Althusser (2006) asserts that education, besides conveying the ruling class’ ideology, also socializes children from working class families to accept that they are subordinate to the middle class and to accept their position in the capitalist society by preparing them for the world of work. This assertion is supported by Bowles and Gints (2002) who posit that education’s main function in capitalist societies is the creation of workers, and through the correspondence theory which suggests that inequalities in education are a reflection of the wider societal inequalities.

Class differences within state education have also been explained through various internal and external education system factors. The cultural deprivation theory suggests that working class children are inadequately socialized and culturally deprived, and therefore do not develop the necessary ‘cultural equipment’ that is critical to educational success. The theory illustrates three key aspects: intellectual development (working class homes lack or have insufficient books or educational materials that enhance the children’s intellectual development (Bernstein and Young, 1967); language- working class use restricted codes (simple sentences) compared to the elaborate code (grammatically more complex sentences) used by the middle class (Bernstein, 1975); attitudes and values, whereby the working class parents are more likely to value work and less likely to encourage their children to stay in school, thereby the likelihood of them encouraging their children to leave school and start work (Keddie, 1973). Material deprivation (poverty, inadequate housing, low income and lack of other necessities) has also been associated with educational underachievement and class differences. Inadequate housing results in crowding which limits the space available for educational activities, while poor sanitation could result in illness, and thus absenteeism. Howard et al. (2001) argue that poor diet affects health which results in absenteeism or difficulty concentrating in school, while Tanner et al. (2003) argue that the high cost of education and lack of financial support placed a heavy burden on and negatively impacted the ability of poor families to acquire educational materials and equipment.

Durkheim (1956, 1977), through the functionalist perspective, identifies the two key functions of education as the creation of social solidarity (by transmitting the society’s culture from one generation to the next) and the teaching of specialist skills (which individuals need to undertake their division of labor roles).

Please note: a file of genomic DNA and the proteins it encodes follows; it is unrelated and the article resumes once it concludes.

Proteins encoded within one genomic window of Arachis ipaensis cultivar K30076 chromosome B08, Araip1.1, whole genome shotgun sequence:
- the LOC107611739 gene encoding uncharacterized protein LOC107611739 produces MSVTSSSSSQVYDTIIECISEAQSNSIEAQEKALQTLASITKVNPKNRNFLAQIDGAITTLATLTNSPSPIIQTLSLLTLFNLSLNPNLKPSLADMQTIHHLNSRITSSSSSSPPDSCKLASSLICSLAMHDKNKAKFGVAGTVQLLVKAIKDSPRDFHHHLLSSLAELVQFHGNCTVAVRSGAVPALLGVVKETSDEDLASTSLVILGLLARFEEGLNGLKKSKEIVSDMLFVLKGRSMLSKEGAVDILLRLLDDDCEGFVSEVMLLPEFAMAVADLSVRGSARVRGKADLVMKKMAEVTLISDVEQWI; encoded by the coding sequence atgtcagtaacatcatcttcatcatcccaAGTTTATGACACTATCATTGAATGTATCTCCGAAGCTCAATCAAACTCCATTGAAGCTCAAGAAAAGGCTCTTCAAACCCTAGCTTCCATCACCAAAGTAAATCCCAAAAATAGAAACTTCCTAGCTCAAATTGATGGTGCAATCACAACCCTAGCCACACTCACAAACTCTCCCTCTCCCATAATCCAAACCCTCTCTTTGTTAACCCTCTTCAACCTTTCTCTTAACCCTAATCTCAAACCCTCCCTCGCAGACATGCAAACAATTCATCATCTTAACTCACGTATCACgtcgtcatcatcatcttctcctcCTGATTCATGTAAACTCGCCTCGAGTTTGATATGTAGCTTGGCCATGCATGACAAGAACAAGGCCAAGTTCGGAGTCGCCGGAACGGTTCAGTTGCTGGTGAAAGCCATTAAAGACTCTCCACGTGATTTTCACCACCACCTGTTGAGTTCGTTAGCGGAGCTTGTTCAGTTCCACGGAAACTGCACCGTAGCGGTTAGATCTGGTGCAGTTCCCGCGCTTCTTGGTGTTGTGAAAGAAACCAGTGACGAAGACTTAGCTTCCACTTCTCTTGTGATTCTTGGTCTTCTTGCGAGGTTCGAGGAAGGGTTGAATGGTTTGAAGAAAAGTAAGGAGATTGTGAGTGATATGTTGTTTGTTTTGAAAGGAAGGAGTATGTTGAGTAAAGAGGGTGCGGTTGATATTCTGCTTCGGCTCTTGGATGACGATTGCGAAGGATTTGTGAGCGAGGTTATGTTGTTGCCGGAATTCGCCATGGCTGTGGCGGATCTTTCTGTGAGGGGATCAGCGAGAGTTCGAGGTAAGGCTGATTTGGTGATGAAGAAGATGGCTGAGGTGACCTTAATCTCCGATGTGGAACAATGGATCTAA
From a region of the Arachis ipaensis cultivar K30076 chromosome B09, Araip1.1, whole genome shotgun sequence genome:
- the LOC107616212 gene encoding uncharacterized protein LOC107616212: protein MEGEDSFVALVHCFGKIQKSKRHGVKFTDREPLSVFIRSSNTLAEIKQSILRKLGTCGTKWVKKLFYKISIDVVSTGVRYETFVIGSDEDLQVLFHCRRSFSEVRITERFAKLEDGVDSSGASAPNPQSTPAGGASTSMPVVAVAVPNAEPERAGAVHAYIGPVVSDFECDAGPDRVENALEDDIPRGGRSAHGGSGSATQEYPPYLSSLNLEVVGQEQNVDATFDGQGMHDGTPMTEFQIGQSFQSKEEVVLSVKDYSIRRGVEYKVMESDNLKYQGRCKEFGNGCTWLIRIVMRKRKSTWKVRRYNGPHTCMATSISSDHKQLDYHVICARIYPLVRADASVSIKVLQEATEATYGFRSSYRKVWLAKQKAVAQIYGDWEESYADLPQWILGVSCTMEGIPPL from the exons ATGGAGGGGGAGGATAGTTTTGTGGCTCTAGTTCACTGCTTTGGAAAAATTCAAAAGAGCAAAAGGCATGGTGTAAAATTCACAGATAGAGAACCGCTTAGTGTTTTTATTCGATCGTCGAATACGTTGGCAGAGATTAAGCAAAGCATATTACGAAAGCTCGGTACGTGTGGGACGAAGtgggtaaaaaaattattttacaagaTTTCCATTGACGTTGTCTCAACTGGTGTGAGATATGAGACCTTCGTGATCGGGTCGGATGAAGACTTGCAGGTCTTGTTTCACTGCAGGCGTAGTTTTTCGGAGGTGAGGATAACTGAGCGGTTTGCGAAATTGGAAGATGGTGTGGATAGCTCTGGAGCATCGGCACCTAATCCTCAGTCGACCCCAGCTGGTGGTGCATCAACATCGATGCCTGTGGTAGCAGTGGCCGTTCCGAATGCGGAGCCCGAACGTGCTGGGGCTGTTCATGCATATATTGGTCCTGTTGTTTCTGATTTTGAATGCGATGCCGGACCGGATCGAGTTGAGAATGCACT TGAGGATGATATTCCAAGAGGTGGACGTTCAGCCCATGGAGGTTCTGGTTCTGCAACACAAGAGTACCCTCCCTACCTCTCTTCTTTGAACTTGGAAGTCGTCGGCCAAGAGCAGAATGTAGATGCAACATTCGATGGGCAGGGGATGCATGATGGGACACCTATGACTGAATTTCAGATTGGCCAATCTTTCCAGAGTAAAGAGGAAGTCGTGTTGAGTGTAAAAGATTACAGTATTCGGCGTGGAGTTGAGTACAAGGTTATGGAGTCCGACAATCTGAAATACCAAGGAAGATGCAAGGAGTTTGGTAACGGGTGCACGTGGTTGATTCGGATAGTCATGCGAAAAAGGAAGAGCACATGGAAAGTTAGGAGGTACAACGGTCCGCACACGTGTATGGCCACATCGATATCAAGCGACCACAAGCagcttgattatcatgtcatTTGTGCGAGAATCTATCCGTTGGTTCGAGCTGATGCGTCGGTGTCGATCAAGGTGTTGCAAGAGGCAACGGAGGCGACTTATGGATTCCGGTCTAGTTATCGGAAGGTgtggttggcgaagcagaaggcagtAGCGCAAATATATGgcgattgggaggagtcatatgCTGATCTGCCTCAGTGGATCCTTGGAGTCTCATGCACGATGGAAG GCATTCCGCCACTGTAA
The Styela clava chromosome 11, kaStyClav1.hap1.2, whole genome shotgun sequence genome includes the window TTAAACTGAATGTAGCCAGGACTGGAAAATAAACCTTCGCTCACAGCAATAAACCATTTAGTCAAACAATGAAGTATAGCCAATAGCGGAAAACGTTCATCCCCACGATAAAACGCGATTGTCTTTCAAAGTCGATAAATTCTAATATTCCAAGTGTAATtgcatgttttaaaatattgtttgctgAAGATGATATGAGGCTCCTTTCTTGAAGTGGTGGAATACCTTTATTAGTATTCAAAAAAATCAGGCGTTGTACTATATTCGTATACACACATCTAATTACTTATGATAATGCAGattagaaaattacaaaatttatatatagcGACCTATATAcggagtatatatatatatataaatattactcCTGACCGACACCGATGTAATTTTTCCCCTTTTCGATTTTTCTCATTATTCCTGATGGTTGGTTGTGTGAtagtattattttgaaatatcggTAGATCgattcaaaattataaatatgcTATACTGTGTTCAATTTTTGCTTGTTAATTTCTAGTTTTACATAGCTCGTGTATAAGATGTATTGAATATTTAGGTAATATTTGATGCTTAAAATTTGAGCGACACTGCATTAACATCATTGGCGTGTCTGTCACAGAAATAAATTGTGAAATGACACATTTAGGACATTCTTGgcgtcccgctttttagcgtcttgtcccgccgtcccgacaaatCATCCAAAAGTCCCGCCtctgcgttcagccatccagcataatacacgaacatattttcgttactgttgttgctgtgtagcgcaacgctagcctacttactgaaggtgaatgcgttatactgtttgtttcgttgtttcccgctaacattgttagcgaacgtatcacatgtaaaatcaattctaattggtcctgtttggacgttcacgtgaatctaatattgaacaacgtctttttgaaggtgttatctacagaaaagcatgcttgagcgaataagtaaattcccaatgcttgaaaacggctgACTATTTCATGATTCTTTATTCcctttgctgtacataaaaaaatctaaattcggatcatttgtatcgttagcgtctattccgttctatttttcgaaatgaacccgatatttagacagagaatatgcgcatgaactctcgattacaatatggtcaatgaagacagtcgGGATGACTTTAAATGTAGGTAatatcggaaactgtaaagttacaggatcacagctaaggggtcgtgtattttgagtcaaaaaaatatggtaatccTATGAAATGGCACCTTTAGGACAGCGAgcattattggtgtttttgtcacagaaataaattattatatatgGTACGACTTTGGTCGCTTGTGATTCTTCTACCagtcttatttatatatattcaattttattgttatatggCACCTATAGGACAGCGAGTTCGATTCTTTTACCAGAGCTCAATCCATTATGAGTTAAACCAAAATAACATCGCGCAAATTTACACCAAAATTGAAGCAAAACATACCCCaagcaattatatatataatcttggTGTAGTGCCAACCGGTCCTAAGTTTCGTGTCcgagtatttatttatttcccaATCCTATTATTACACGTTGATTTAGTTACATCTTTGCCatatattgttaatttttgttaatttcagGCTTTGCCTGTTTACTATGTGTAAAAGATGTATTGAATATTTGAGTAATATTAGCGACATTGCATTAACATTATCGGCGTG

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The above arguments illustrate that the various social science phenomena/constructs, namely religion and education which have particularly been tackled, to a greater extent attempt to explain our lives and those of others as well as how the society works. Religion, for instance, contributes tour understanding of issues like totemism (why we regard some things as profane and others as sacred/to be revered) and how it results in social solidarity and cohesive consciousness, how individuals in various positions exercise power/control over others and use religion to maintain it, exploitation and alienation of the poor and inequality between the bourgeoisie and proletariat, and between men and women.

Education, on the other hand, helps us understand the social world in relation to issues like class differences, and the varying levels of social mobility, life achievement, skill development and higher education participation and achievement. Education has also been portrayed as a means through which the ideology of the ruling class is conveyed and capitalism promoted.

Overall, it suffices to conclude that the above discussed social constructs, as well as others, significantly contribute to and enhance our understanding of the social world.


Althusser, L., 2006. Ideology and ideological state apparatuses (notes towards an investigation). The anthropology of the state: A reader, 9(1), pp.86-98.

Bernstein, B. and Young, D., 1967. Social class differences in conceptions of the uses of toys. Sociology, 1(2), pp.131-140.

Bowles, S. and Gintis, H., 2002. Schooling in capitalist America revisited. Sociology of education, pp.1-18.

Durkheim, E., 1956. Education and sociology. Simon and Schuster.

Durkheim, E., 1965. The elementary forms of the religious life [1912] (p. 414). na.

Durkheim, E., 1977. On education and society. Power and ideology in education, pp.92-105.

Durkheim, E. and Swain, J.W., 2008. The elementary forms of the religious life. Courier Corporation.

Frankenberry, N., 2005. Feminist philosophy of religion.

Giddens, A. and Sutton, P.W., 2021. Sociology. John Wiley & Sons.

Goldman, A., 2002. Knowledge in a social world.

Goldstein, W., 2005. Marx, critical theory, and religion: A critique of rational choice. Brill Academic Publishers.

Gunew, S. ed., 2013. Feminist Knowledge (RLE Feminist Theory): Critique and Construct. Routledge.

Howard, M., Garnham, A., Fimister, G., and Veit-Wilson, J., 2001. Poverty the Facts. London: Child Poverty Action Group.

Keddie, N. ed., 1973. Tinker, tailor: The myth of cultural deprivation. Puffin.

Levin, H.M., 2018. Education, life chances, and the courts: The role of social science evidence. In The courts, social science, and school desegregation (pp. 217-240). Routledge.

Marx, K. and Engels, F., 2012. On religion. Courier Corporation.

Mooney, L.A., Knox, D. and Schacht, C., 2016. Understanding social problems. Cengage learning.

Pollard, S.J. and Adonis, A., 1998. A class act: the myth of Britain's classless society. Penguin.

Raines, J., 2011. Marx on religion. Temple University Press.

Searle, J., 2010. Making the social world: The structure of human civilization. Oxford University Press.

Tanner, E., Bennett, F., Churchill, H., Ferres, G., Tanner, S. and Wright, S., 2003. The Costs of Local Education: A Local Study. London: Child Poverty Action Group: London.

Yinger, J.M., 1970. The scientific study of religion.